Fein: U.S.’s immunity determinations flout due process
In the final legal brief filed with the United States Court of Appeals in the case against Sri Lanka’s President Mahinda Rajapakse for civil damages on war-crimes charges, appellants, Dr Manoharan et al.’s attorney Bruce Fein asserts that "[n]either the Constitution, nor the Torture Victim Protection Act (“TVPA”), nor customary international law (“CIL”) crowns the Executive with exclusive authority to determine whether a sitting head of state is immune from a TVPA suit founded on the grisly and universally abhorred crimes of torture or extrajudicial killing under color of foreign law," and argues that the Court should reject the U.S. State Department’s contention that "when the Executive speaks on immunity, the judiciary is ousted of jurisdiction to interpret the law, [and that the] Adjudication of the case moves from Article III courts to the Article II President."
No United States Supreme Court decision supports such a startling usurpation by the Executive of the customary duty of the judiciary to interpret the law under the Constitution’s separation of powers, the brief said, pointing to Chief Justice John Marshall’s forceful statement in Marbury v. Madison: “It is emphatically the province and duty of the judicial department to say what the law is."
Rajapakse attorneys legal response, as happened in the proceedings in the lower court, depended entirely on the Department of Justice’s reassertion of the "suggestion of immunity," to save Rajpakse from criminal charges resulting in civil damages.
Dr Manoharan’s Reply brief provides supporting arguments for the appellant’s position that militates against providing immunity to Rajpakse from the alleged universional crimes. The brief focuses on the following five legal issues:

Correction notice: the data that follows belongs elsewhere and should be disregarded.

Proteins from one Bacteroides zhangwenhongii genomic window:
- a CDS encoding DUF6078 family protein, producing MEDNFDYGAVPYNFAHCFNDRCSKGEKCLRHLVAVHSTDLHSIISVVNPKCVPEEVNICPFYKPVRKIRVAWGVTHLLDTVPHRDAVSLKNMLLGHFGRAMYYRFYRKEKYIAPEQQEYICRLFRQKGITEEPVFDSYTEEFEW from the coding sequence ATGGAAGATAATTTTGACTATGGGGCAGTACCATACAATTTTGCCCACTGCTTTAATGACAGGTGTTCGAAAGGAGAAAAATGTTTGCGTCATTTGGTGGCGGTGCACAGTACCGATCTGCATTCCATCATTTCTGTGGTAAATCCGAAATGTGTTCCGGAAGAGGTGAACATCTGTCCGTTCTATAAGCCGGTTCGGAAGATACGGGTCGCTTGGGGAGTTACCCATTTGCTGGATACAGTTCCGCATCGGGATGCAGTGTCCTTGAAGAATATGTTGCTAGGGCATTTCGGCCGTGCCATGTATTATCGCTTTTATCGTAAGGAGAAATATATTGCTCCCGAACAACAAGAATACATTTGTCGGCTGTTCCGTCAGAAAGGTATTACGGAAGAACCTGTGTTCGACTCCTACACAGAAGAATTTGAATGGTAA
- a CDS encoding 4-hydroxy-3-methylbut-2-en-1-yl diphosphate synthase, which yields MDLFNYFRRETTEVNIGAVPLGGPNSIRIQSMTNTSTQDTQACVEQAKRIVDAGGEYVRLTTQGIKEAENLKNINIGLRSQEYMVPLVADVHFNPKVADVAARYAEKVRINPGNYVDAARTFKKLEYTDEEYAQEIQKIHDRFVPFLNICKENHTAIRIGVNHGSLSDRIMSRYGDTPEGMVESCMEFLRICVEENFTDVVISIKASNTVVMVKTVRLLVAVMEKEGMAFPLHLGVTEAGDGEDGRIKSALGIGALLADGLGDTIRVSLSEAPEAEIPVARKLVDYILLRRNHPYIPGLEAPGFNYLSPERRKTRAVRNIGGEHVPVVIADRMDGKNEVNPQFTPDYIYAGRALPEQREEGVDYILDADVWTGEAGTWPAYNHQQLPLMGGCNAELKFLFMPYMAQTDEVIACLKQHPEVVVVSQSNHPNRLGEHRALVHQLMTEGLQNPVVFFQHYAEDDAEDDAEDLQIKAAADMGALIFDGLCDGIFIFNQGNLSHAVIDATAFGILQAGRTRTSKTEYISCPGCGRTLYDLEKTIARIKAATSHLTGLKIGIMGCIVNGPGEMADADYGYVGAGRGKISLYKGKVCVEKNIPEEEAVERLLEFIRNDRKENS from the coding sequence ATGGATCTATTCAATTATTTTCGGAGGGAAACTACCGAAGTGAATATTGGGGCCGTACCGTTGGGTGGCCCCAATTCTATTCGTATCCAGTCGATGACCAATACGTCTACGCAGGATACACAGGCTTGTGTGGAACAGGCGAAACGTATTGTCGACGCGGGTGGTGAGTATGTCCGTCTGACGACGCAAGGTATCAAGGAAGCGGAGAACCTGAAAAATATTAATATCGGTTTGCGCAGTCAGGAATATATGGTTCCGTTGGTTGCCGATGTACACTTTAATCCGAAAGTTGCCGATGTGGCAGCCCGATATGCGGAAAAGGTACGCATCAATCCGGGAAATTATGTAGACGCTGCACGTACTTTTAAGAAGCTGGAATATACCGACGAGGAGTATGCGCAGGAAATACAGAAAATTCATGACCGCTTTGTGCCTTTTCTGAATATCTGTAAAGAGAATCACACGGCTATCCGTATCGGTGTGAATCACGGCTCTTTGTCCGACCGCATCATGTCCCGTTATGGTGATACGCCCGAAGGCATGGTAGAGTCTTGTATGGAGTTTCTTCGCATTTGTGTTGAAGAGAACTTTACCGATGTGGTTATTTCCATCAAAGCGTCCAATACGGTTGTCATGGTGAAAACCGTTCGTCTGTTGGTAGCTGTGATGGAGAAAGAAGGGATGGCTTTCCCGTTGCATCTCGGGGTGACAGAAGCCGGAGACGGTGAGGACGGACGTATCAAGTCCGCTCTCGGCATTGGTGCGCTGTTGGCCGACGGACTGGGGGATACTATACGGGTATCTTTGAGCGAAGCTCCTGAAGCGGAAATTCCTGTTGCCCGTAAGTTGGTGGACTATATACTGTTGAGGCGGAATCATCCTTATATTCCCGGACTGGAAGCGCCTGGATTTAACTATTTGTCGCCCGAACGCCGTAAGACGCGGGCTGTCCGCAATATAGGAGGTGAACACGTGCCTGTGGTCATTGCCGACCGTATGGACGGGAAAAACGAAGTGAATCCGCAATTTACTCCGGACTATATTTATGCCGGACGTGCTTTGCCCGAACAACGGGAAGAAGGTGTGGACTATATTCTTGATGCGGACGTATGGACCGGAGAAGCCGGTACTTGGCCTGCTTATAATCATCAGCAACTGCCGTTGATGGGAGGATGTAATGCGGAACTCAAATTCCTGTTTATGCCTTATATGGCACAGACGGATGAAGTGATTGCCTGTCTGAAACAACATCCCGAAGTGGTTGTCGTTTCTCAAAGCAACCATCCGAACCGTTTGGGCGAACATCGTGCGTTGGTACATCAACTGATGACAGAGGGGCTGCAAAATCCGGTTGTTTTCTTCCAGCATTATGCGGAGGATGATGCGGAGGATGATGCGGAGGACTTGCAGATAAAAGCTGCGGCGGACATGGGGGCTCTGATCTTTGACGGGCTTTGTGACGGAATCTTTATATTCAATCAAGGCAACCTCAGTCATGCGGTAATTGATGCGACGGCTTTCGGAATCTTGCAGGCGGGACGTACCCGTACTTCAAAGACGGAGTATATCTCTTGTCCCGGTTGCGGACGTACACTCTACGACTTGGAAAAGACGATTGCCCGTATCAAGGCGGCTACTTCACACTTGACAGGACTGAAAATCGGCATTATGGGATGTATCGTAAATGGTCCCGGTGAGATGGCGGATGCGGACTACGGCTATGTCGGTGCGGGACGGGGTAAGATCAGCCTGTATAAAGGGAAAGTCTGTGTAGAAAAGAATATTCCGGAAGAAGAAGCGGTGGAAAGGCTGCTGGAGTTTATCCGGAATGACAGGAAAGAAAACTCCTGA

Neither the Constitution, nor the Torture Victim Protection Act (“TVPA”), nor customary international law (“CIL”) crowns the Executive with exclusive authority to determine whether a sitting head of state is immune from a TVPA suit founded on the grisly and universally abhorred crimes of torture or extrajudicial killing under color of foreign law.
The TVPA Creates a Cause of Action Against Sitting Heads of State for the Universal Crimes of Torture or Extrajudicial Killing Under Color of Foreign Law.
Supreme Court foreign sovereign immunity decisions concerning in rem actions against foreign government vessels have been misinterpreted and misapplied to confer sitting head of state immunity for unspeakable extrajudicial killings in violation of CIL.
CIL Rejects the Executive’s Optional Sitting Head of State Immunity Power for TVPA Suits Resting on the Universal Crimes of Torture or Extrajudicial Killing.
Unconstitutional Takings. The Supreme Court indicated in Dames & Moore v. Regan, 453 U.S. 654 (1981), that an executive order of the President that extinguished pending legal claims in federal court required payment of just compensation under the Takings Clause of the Fifth Amendment.
Attorney Adam Butschek and Mark Potkewitz assisted Bruce Fein acting for the Plaintiffs-Appellants. Tamils Against Genocide [TAG], a US-based activist organization which seeks legal redress for Tamil victims of Sri Lanka’s civil war, serves as power of attorney for the plaintiffs and is the sponsor of the litigation.
The complaint was filed first in 2011 at the District Court for this case alleged multiple violations of the Torture Victims Protection Act (TVPA) based on Sri Lanka’s President Rajapaksa’s command responsibility for the extrajudicial killings of Ragihar Manoharan, the son of Plaintiff Dr. Kasippillai Manoharan, of Premas Anandarajah, a humanitarian aid worker for Action Against Hunger, and husband of Plaintiff Kalaiselvi Lavan, and four members of the Thevarajah family, all relatives of Plaintiff Jeyakumar Aiyathurai.